If you have a swollen stomach or severe pain, see your primary health care provider. These symptoms could indicate a more serious digestive issue.

4. Food Poisoning

Food poisoning, or food-borne illness, is caused by bacteria in food. The bacteria is usually salmonella, campylobacter, or E. coli. Food poisoning results in stomach cramps, diarrhea, nausea, and vomiting, 24 to 72 hours after eating.

Adult men usually recover from food poisoning in a day or a couple of days without treatment. As your digestive processes work, toxins are flushed from the body. If you can keep anything down, sip clear liquids, like sports drinks, to avoid dehydration. You won’t need to take diarrhea medications.

If you’re still feeling ill after 48 hours or you develop a fever, you may have a more serious bacterial infection. You should call your primary healthcare provider.

5. Hemorrhoids

Hemorrhoids are veins in the lower rectum and anus that have become swollen, are common. The majority of adults experience hemorrhoids. About half of the men between 45 and 65 have had hemorrhoids. They are usually caused by straining when using the bathroom and being overweight.

Symptoms of hemorrhoids include irritation, pain, discomfort, itching, swelling, inflammation, and bleeding during bowel movements. Some may experience a protrusion or hard lump around the anus.

People with hemorrhoids can try home remedies.
Eating high fiber foods, using hemorrhoid creams, soaking in a sitz bath, taking laxatives, or using oral pain relievers may provide some relief.

If home remedies don’t work, there are other options. Hemorrhoid banding is a quick, non-surgical, painless procedure, during which a small rubber band is placed around the base of the hemorrhoid. This restricts its blood supply, causing the hemorrhoid to shrink and fall off. Laser, infrared, or bipolar coagulation use a laser, infrared light, or heat to cause the hemorrhoids to harden and shrivel. Sclerotherapy, a chemical injection, causes the hemorrhoid to shrink and scar.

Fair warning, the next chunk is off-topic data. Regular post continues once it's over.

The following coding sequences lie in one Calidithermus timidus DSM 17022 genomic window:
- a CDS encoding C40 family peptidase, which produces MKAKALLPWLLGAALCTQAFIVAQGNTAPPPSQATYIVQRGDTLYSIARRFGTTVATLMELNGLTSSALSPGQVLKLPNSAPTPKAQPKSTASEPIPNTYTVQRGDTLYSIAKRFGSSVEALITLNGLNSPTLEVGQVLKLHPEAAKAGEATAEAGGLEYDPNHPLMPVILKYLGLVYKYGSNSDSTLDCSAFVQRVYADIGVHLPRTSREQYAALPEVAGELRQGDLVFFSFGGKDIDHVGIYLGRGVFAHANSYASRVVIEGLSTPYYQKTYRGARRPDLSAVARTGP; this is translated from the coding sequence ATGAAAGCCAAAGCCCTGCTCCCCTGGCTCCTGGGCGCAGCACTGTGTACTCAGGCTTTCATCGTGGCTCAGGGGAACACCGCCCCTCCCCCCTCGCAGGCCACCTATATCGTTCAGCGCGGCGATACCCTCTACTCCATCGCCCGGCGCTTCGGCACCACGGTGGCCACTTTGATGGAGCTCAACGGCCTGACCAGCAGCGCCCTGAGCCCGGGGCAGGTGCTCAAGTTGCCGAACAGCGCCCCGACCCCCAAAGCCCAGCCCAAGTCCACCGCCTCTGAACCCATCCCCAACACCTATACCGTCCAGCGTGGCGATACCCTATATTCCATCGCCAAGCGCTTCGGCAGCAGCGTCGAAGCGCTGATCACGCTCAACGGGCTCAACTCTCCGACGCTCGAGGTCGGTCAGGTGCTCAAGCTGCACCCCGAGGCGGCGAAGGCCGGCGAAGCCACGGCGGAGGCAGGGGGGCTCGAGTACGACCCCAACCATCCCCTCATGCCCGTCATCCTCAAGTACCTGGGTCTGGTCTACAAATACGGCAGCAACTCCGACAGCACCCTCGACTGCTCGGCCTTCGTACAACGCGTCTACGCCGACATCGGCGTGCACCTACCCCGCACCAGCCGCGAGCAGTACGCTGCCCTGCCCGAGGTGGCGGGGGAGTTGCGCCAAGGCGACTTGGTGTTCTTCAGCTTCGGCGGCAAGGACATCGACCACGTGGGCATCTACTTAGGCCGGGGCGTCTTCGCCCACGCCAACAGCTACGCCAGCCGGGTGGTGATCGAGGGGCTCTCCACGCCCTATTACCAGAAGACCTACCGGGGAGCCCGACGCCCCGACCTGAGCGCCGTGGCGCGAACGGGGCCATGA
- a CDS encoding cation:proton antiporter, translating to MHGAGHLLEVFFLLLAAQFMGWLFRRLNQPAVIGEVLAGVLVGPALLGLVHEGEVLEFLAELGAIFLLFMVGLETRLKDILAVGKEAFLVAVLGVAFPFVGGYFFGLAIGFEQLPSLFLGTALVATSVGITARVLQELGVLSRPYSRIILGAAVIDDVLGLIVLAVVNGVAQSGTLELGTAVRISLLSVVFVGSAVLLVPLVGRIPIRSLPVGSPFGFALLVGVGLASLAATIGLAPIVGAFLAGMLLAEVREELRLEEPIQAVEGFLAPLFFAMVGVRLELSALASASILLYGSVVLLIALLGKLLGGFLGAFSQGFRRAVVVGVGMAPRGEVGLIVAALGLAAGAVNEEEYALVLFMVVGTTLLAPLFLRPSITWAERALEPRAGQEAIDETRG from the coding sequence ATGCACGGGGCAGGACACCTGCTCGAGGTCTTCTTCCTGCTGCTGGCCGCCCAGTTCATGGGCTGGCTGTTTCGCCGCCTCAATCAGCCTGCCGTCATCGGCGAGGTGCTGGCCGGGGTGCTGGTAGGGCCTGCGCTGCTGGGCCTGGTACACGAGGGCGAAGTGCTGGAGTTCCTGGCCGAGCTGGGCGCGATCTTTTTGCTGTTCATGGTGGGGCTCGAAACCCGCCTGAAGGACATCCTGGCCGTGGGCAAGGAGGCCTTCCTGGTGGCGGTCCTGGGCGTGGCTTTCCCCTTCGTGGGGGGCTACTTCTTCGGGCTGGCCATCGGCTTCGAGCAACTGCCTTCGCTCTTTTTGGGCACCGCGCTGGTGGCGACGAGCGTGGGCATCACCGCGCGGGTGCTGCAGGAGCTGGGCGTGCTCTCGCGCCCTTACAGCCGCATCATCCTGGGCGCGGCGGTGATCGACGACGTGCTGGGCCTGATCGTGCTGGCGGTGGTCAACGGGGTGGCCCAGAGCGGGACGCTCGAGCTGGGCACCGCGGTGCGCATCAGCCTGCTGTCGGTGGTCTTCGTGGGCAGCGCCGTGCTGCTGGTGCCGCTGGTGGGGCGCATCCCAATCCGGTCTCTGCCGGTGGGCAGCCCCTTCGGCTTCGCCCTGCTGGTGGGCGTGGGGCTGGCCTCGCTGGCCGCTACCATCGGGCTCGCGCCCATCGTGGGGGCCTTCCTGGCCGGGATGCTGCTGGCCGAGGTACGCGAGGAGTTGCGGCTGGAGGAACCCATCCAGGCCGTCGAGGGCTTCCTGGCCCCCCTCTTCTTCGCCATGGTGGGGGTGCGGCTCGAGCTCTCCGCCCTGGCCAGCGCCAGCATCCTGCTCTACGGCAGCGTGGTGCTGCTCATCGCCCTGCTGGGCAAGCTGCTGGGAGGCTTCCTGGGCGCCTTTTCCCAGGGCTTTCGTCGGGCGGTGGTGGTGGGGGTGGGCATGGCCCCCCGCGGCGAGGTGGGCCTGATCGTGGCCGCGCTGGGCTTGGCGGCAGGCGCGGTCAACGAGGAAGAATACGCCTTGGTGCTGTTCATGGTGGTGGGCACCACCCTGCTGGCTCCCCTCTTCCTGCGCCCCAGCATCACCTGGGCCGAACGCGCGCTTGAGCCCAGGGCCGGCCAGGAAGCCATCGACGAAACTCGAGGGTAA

Minimally invasive options might not work for everyone. If large or severe hemorrhoids are still causing discomfort, their doctor might recommend surgical removal, or hemorrhoidectomy,

To avoid developing hemorrhoids, eat enough fiber each day, drink plenty of water, breathe naturally when lifting heavy items, get enough exercise, and avoid sitting for long periods of time. Use the bathroom when you feel the urge, and don’t strain during bowel movements.

6. Celiac Disease 

Celiac disease is the inability to process gluten. Gluten is found in wheat, rye, barley, and oats. When people who have celiac disease eat gluten, an immune response occurs in the small intestine, which damages the lining of the small intestine over time. This can prevent the absorption of some nutrients.

Over 80% of people who have celiac disease don’t know they have it. Symptoms of celiac disease include weight loss, fatigue, diarrhea, depression, anemia, bloating, bone loss, and seizures.

Treatment for celiac is to avoid eating gluten. There is no cure. Most people can manage symptoms and heal by eating a gluten-free diet.

If you’re experiencing any of these issues, there’s no need to be embarrassed or avoid the doctor. Though some of these digestive problems are not serious, some require a visit to your gastroenterologist. Request an appointment today.